Researching and writing about puritan poet Anne Bradstreet

Monday, May 14, 2012

Kick a Puritan, Hard

Were you one of those precocious tots who awed their parents and grammar-school classmates by learning to spell, “antidisestablishment- arianism?”  But what does it mean, ha ha?  It means being opposed to cutting off tax monies to a state church -- un-state-churching it, in other words, or in the proper terminology, “disestablishing” it.  An “established” church is one that has a favored status with the state and receives financial support from it.

One of the first things that the government of Boston, Massachusetts did after its founding in 1630 was to establish a church, and they did that by providing that the minister’s salary would come out of tax monies.  “Theocracy asserted itself at once,” sniffed a 20th-century editor of the town’s chronicles.

Anyone smart enough to be in his job should know better.  This was not the establishment of a “theocracy.”  Most of our 13 colonies had state churches.   They did not invent the practice, either.  The Anglican Church back home was (and still is) an established church.  The four colonies that did not have state churches (Pennsylvania, Rhode Island, Delaware, and Rhode Island) were bucking a centuries-old tide.  As it turned out, that tide turned out to be the tide of the future, so those four came out looking pretty good.

So why didn’t the above history expert realize this?  Maybe he just goofed up . . . or maybe it was that the Puritans present such a tempting target for all things unAmerican.  When the subject is the Puritans, then providing for the minister can only mean theocracy, the rule by a narrow ministerial class over and against the wishes of the people.

The Puritans get that a lot, and I think the reason for it (in America, anyhow) is the Salem witch trials.  That was such a horrendous event that the rest of New England history is read, backwards and forwards, in its light.

Yet most of New England legal and social practices were pretty much in line with their century, Salem witch trials excepted.  It was a violent era, and an unfree one, wherever you were.  Freedom of worship was unknown in all the colonies except rogue Rhode Island; even Pennsylvania required a belief in God amongst its colonists.  And the story is never as black-and-white as we’d like to make it; for instance, even as they established tax-based churches, Massachusetts also banned ministers from holding public office, because they themselves had had a very bad experience at the hands of politically empowered church officials back home.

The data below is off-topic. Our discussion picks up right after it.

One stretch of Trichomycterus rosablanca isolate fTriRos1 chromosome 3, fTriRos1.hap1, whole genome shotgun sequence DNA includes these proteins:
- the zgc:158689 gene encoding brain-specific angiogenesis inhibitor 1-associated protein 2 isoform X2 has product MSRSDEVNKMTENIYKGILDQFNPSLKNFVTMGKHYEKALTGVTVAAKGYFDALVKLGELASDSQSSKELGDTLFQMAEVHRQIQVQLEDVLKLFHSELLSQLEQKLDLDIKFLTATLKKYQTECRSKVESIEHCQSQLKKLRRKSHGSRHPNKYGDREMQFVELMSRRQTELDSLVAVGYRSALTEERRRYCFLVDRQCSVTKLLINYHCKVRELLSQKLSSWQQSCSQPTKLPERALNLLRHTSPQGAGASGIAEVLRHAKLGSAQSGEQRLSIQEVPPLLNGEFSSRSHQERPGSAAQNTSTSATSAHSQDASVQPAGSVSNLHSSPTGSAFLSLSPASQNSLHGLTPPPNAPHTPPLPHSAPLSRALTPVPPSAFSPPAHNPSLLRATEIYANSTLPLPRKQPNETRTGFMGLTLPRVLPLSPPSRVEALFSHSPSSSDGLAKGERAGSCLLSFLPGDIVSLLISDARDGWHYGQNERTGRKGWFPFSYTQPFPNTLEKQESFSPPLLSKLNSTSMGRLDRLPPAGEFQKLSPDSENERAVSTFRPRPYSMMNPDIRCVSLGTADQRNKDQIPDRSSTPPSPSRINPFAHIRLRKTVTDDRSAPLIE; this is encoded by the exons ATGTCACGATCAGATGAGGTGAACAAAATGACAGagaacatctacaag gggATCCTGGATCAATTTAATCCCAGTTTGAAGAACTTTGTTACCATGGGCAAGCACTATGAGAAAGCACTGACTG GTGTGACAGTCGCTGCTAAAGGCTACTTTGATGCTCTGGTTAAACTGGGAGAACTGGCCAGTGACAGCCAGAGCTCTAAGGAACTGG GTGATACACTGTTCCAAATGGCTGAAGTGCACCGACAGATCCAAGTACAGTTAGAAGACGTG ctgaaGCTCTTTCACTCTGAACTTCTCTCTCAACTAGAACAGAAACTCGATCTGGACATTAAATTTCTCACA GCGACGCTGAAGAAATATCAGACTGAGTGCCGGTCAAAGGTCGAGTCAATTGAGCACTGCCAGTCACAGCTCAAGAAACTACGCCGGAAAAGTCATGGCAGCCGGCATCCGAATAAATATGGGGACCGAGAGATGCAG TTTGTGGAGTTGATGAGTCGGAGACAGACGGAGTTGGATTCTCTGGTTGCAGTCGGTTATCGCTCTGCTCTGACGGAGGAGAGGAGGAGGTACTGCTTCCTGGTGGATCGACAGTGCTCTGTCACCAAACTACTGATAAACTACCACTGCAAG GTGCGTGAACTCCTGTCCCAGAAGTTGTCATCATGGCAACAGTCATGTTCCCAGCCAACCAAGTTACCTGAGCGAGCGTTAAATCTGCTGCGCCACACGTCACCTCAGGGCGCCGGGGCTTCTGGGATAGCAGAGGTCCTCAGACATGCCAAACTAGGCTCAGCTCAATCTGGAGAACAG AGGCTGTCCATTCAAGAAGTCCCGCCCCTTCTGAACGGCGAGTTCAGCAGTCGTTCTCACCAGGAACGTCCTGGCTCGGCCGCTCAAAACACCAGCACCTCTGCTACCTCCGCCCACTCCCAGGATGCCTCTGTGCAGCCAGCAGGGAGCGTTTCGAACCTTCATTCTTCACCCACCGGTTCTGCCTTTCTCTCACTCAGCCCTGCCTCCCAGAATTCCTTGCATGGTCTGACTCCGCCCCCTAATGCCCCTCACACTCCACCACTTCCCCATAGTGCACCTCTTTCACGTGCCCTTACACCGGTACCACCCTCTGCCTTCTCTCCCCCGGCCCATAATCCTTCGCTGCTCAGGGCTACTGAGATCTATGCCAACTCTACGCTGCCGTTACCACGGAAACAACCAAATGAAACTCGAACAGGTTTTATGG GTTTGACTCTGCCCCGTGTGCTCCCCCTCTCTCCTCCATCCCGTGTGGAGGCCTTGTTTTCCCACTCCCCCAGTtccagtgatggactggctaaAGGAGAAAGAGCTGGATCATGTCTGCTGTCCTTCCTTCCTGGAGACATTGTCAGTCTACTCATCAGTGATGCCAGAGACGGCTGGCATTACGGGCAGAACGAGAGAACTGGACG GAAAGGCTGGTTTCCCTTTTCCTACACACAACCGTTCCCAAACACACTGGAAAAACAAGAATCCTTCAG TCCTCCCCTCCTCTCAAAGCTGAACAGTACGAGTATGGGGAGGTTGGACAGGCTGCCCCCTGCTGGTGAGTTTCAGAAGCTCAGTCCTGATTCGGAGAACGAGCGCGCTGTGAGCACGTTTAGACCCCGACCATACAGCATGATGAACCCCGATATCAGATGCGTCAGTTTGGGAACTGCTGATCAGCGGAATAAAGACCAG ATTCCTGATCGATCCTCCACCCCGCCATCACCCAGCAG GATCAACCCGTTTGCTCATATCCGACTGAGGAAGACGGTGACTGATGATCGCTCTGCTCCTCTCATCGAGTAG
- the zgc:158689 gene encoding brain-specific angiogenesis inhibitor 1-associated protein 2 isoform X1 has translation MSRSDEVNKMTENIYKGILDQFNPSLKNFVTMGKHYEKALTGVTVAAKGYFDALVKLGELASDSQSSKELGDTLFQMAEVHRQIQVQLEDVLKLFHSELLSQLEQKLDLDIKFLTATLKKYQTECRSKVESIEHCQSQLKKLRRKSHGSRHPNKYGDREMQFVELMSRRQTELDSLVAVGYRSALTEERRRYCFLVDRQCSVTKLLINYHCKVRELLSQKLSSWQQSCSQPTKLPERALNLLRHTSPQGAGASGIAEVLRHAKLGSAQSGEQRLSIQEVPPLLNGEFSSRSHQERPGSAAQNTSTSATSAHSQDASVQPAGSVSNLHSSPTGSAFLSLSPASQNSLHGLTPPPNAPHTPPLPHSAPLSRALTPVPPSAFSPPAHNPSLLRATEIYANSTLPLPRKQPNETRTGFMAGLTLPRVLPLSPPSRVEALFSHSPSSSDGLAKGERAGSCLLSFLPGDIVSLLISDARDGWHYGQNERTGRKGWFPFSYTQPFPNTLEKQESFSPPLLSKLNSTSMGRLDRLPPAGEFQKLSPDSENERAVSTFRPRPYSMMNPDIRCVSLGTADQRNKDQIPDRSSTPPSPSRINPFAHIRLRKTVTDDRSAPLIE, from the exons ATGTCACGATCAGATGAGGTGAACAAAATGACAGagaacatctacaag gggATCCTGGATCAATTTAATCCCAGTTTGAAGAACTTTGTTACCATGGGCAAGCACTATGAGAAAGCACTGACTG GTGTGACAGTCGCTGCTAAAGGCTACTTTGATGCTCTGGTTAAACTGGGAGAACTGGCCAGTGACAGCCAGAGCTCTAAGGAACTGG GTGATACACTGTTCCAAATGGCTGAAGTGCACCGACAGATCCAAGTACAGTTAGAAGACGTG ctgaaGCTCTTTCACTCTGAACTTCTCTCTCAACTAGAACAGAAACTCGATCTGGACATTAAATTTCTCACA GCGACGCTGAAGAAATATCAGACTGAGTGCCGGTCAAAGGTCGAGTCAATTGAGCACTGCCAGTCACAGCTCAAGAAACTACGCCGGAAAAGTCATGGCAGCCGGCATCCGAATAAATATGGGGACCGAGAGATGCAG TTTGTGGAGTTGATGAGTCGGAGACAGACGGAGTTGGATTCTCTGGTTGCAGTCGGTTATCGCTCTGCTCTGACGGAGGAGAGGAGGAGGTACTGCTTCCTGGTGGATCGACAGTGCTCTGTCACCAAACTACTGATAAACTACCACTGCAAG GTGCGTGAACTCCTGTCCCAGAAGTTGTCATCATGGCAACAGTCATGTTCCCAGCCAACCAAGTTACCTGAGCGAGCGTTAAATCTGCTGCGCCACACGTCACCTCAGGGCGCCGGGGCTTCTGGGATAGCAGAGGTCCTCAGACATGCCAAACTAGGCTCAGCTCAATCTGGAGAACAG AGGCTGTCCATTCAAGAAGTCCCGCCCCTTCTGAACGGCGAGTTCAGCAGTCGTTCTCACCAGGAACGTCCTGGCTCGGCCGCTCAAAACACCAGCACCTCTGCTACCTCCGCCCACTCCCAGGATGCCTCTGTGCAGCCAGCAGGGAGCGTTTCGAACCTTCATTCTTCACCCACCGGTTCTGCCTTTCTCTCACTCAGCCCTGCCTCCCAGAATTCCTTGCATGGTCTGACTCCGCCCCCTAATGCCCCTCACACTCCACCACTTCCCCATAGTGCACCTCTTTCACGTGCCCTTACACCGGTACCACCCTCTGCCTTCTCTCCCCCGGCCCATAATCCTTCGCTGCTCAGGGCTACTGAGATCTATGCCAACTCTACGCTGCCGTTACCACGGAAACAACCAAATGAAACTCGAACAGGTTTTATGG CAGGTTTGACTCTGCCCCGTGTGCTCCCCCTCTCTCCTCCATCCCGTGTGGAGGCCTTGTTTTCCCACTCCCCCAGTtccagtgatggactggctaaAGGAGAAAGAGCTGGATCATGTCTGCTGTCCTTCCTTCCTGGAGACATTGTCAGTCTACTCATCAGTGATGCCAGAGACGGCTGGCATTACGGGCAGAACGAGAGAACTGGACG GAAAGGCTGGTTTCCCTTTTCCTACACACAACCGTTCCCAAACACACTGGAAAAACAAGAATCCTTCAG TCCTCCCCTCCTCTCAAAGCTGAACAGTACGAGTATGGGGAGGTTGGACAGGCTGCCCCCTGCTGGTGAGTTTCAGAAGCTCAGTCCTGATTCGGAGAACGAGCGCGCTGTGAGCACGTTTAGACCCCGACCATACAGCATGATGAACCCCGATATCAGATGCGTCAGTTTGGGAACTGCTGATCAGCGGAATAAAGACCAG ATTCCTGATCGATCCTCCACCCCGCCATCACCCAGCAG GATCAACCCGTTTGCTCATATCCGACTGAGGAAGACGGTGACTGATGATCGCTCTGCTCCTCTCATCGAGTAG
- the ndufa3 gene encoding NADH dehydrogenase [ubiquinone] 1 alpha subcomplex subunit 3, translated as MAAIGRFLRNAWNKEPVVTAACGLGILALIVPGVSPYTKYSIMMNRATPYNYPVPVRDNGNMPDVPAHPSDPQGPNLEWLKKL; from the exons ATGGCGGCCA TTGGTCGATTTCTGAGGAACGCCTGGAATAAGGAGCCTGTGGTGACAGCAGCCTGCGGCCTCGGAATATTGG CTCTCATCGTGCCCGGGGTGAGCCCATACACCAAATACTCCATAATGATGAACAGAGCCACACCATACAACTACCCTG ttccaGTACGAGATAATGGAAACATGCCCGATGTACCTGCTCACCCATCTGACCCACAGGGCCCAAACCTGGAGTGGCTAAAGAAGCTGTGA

New England law is another example.  How likely would it be for you to get a fair trial in New England, would you say?  I bet most Americans assume that New England law was pretty much just a parade of of ear croppings, public whippings, and burnings at the stake for any and every cause.  Not so.  This is a huge and interesting topic which, unfortunately, I don’t have space for here.  But consider the conclusion of legal historian William Nelson.  Dr. Nelson compared Massachusetts law with that of neighboring Virginia and found that while in Virginia the law definitively empowered the economic elite,  “[Massachusetts legal practices] prevented those wielding political, economic, or social power from pressing their advantage and exploiting those under their control to whatever limits the market would permit.”

Maybe the Puritans get such a bad shake because we need bad guys to make sense of our national story.  Salem tarred them as the Ultimate Bad Guys.  So heck, let’s blame them for everything about ourselves as a nation that we can’t bear.  And  it won’t even matter if they’re not to blame, because they aren’t even really around anymore!  We can hate them and nobody gets hurt!

So are you grieved by our racist past?  The Puritans held African slaves.  Appalled by the abuses suffered by the Native Americans?  The Puritans  exiled the one person who said they should pay the Indians for that land.  Embarrassed by Prohibition?  The Puritans railed against drunkenness.  Angered at how human sexuality has been regarded as something dirty and shameful?  The Puritans whipped fornicators and declared adultery a capital crime, punishable by death.  Upset by environmental degradation?  The Puritans brought dandelions and garlic mustard to America and happily trashed their surroundings.  Uneasy about the direction that religious fundamentalism might take in our own generation?  Baby, look at them fundies frothing and fulminating in Massachusetts Bay!  How handy it is that we have a ready-made Source of All Evil in the American Past.

Everything in that above paragraph is true, and yet there is more to the story (as always) in each instance.  It is also a story worth exploring.

 Winthrop’s Journals:  History of New England, 1630 - 1649, edited by Franklin Jameson (1908), pg. 52. Via google books.

Nelson, William E., The Common Law in Colonial America, Vol 1.  Oxford:  Oxford University Press, 2008, pg. 65.

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